Both narratives show the reader the external push of the Caucasian gaze and the common choice for people of color. These two authors have provided excellent examples of an alternative perspective of the American way of life and on their correlating cultural backgrounds. This suggests that identity is not so black and white, that it is an amorphous thing, constantly changing and consuming and reproducing. It is made up of language, and tradition, beliefs, and shared suffering at the hands of the majority race. These two texts convey a cross-media concurrence of experiences shared amongst multiracial individuals in the United States no matter the genetic lineage. A person of two or more races in this nation will always feel out of place and will be expected to choose one over the other.


Anzaldua, Gloria. Borderlands/La Frontera: The New Mestiza, Aunt Lute Books, 1987.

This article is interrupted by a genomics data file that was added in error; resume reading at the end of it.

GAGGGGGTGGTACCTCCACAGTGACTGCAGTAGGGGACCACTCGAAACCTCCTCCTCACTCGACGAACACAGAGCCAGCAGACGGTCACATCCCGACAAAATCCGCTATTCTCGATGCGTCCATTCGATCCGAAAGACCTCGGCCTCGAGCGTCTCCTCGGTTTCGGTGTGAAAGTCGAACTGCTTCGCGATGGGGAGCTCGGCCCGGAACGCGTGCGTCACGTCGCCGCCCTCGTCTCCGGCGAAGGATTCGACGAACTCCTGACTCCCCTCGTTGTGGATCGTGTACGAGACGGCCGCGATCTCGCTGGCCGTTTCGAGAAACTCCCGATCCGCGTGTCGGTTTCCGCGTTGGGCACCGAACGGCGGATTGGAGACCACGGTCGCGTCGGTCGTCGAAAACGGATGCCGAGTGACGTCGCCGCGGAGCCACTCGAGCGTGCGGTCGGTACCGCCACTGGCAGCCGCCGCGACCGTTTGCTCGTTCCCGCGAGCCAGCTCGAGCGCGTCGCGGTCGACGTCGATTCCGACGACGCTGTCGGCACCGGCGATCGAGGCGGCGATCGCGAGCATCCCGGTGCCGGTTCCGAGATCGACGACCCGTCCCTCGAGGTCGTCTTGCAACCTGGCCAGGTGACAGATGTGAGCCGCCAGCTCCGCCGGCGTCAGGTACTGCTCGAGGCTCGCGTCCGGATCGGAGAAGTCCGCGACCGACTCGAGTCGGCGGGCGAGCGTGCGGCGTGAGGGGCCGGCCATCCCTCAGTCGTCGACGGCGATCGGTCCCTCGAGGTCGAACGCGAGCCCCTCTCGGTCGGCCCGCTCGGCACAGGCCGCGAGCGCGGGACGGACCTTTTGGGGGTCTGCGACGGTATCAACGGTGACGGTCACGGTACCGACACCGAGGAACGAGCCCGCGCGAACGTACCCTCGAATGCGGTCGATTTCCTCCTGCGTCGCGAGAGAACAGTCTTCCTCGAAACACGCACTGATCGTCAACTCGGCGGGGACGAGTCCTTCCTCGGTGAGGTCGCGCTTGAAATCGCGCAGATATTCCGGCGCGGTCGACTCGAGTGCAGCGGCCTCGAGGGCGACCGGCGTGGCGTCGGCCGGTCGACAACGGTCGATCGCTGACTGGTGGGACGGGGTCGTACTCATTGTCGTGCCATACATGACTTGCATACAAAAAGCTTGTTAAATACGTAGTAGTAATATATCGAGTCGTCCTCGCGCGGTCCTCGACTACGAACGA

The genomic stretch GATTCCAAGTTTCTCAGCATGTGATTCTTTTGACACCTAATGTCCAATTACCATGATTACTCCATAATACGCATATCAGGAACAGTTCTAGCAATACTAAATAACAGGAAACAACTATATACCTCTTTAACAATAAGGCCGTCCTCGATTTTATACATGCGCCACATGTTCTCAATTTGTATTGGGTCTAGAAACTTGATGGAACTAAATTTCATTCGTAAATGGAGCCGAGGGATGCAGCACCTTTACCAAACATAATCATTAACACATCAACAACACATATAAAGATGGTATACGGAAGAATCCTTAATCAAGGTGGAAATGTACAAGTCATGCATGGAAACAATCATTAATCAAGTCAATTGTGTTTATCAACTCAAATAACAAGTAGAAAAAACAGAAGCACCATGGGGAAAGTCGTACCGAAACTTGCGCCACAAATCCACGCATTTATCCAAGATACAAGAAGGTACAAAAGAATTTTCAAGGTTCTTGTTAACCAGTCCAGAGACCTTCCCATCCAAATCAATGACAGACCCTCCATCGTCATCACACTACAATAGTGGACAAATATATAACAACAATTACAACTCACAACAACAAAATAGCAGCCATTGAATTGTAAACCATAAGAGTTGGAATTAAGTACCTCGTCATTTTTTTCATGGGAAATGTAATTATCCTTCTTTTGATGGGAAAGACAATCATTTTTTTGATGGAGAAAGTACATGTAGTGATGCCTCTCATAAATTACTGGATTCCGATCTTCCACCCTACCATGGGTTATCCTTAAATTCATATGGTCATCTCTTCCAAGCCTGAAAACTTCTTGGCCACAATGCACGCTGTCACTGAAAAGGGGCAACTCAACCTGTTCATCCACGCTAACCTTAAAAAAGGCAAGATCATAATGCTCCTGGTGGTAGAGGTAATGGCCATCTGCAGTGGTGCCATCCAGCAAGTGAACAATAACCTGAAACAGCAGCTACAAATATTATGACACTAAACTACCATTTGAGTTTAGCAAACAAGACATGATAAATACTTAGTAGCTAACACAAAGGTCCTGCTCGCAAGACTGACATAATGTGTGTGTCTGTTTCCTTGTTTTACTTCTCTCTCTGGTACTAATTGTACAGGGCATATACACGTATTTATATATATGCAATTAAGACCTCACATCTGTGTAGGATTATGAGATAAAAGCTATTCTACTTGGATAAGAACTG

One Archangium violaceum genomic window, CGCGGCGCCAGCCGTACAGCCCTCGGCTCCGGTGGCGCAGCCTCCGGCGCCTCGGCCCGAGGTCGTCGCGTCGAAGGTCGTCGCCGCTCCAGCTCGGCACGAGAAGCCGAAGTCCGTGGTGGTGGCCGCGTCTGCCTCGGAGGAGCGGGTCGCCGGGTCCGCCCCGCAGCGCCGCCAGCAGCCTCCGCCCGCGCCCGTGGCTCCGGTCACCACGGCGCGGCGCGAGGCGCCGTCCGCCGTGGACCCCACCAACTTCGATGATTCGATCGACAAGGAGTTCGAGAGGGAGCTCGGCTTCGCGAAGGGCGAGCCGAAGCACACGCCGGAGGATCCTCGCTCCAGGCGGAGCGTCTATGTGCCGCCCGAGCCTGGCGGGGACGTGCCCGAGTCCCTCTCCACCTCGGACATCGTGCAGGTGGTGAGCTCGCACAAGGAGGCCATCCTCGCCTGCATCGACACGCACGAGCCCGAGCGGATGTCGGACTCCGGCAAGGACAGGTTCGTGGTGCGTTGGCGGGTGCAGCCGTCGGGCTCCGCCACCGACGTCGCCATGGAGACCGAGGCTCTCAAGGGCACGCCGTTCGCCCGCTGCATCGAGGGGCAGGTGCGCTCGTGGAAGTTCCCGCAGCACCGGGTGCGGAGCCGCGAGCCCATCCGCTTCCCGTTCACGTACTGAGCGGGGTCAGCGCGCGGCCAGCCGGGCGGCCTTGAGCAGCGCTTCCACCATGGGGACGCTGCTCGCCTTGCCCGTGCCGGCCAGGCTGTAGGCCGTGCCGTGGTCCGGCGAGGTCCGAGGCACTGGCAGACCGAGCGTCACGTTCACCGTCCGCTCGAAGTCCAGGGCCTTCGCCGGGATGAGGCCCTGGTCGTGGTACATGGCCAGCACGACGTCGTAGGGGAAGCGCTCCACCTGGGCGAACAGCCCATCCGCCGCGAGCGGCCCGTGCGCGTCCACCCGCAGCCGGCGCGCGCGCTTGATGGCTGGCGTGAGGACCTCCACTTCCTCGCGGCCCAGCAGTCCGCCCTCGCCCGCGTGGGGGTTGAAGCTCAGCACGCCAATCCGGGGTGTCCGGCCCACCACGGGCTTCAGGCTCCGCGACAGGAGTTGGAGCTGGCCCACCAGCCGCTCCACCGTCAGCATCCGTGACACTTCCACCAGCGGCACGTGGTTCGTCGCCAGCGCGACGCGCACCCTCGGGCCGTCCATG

Harris, Keshia L, and Ronald E Hall. “Biracial American Colorism: Passing for White.”                              American Behavioral Scientist 62.14 (2018): 2072-086. Web.

Lavender, Isiah. Black and Brown Planets: The Politics of Race in Science Fiction. University of Mississippi, 2014.

Silko, Leslie Marmon. Ceremony. Penguin Books, 2016.



Miranda Ramirez is a writer of poetry, fiction, and creative nonfiction, who seeks to marry her passions for social activism and literature. She hopes to give a voice to the voiceless and offer an alternative perspective of the Latin community here in Houston. You may find previous publications by this author in The Bayou Review-The Women’s Issue, Ripples In Space: Science Fiction Short Stories for Fall 2018, Glass Mountain, Vol. 20, 21, and 22 , Shards, Issue 3, and The Bayou Review-Women’s Issue.